Member # 181
posted 13. March 2006 18:57
In Behe's new afterword to Darwin's Black Box and in his reaction to the Dover verdict, he writes about Robert Pennock's hypothetical example of a chronometer and clock. I never read Pennock's original article, so I'm just going by what Behe has written about it. Apparently Pennock thought he had found a way to evolve Irreducibly Complex systems. I assume he thinks the chronometer is IC, and that we can take away a part and still have a functioning system that performs another task (keeping time on land). In other words, the chronometer could have evolved indirectly from a clock.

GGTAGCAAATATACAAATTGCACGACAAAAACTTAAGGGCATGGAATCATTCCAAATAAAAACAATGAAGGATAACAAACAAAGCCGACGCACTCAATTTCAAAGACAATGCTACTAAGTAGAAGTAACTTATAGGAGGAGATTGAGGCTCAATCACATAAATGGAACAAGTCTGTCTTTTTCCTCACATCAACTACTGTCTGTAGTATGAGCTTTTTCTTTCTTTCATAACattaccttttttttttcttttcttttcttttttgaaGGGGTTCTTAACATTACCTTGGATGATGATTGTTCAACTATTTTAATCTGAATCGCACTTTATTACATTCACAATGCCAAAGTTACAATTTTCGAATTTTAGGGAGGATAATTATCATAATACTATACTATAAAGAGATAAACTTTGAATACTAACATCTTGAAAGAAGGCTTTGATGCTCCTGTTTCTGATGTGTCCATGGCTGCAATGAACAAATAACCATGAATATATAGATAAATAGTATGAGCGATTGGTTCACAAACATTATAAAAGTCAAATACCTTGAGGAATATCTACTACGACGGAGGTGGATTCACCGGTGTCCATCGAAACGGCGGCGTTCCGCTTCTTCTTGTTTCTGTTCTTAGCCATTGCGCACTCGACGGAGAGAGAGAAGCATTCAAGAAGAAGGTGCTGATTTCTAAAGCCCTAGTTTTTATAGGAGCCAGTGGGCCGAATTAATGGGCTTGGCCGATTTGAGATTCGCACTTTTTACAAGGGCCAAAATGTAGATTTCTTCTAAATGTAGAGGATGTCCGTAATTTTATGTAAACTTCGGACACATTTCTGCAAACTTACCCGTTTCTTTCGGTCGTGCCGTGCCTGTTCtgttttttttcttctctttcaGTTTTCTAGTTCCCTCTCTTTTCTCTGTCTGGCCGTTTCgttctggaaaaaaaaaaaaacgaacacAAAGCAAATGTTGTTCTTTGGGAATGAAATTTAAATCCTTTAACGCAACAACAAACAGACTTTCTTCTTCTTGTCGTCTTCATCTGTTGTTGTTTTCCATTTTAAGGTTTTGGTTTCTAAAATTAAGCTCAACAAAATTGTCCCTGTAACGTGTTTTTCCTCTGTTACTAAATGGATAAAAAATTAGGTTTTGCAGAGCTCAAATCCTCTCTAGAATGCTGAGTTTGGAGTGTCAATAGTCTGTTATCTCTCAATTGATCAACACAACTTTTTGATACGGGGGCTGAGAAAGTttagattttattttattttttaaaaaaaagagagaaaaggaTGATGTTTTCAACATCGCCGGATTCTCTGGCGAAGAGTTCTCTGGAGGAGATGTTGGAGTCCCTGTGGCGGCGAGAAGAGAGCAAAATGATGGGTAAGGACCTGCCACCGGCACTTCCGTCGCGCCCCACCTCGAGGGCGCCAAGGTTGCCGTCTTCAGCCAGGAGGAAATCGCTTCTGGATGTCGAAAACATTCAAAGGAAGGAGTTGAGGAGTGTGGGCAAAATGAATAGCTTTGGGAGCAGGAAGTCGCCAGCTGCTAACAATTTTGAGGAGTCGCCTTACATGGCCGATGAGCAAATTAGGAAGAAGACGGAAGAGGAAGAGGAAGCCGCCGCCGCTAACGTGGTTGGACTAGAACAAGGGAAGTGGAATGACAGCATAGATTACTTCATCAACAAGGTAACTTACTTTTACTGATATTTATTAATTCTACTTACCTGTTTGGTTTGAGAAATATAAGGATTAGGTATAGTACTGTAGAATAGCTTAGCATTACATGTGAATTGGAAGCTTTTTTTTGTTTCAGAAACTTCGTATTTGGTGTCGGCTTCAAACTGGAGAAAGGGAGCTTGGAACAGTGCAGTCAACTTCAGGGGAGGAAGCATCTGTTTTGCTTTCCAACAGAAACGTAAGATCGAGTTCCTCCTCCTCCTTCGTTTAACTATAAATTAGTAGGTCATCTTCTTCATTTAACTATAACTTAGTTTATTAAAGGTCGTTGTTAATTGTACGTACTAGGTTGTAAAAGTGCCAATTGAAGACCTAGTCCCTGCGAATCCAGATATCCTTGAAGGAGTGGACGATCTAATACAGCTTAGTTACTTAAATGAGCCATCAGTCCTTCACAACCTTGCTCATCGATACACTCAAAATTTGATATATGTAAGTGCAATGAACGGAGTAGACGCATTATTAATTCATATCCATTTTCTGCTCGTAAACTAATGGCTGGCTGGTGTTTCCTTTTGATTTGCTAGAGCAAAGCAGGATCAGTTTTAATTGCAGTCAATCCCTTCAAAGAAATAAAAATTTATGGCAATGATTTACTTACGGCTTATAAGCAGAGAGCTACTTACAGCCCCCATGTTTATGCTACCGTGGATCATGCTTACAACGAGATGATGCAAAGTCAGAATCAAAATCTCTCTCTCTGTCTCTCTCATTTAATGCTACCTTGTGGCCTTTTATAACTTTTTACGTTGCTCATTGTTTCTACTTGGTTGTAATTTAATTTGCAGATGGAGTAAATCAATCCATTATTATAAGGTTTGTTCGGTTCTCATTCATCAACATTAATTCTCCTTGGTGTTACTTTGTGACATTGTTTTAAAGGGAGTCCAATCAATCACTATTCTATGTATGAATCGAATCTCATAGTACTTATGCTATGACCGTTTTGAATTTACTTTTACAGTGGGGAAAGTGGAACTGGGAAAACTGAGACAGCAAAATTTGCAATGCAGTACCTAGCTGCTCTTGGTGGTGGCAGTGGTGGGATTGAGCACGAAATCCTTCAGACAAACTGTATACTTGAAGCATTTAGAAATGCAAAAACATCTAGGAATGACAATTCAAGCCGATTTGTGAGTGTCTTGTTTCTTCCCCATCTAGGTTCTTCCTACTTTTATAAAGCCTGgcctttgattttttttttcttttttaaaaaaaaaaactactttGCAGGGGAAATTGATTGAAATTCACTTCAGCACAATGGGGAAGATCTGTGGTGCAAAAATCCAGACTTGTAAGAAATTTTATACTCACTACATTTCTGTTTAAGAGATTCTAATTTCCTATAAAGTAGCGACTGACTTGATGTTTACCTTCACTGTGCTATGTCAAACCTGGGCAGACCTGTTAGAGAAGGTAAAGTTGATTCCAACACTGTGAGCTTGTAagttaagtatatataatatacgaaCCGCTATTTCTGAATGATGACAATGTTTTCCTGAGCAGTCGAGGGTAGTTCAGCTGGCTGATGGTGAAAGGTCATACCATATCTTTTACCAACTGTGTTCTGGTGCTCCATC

I don't see this as a major challenge to Behe's argument. He never denied that IC systems might be able to evolve indirectly. He just thought such pathways would be rather improbable. And in Pennock's example, it certainly would be. We need to add two balances and four springs for the chronometer to function. That would seem to translate into six mutations, from clock to chronometer. I'm guessing that would be rather improbable.
So I think Behe's concept of IC survives at least Pennock's challenge.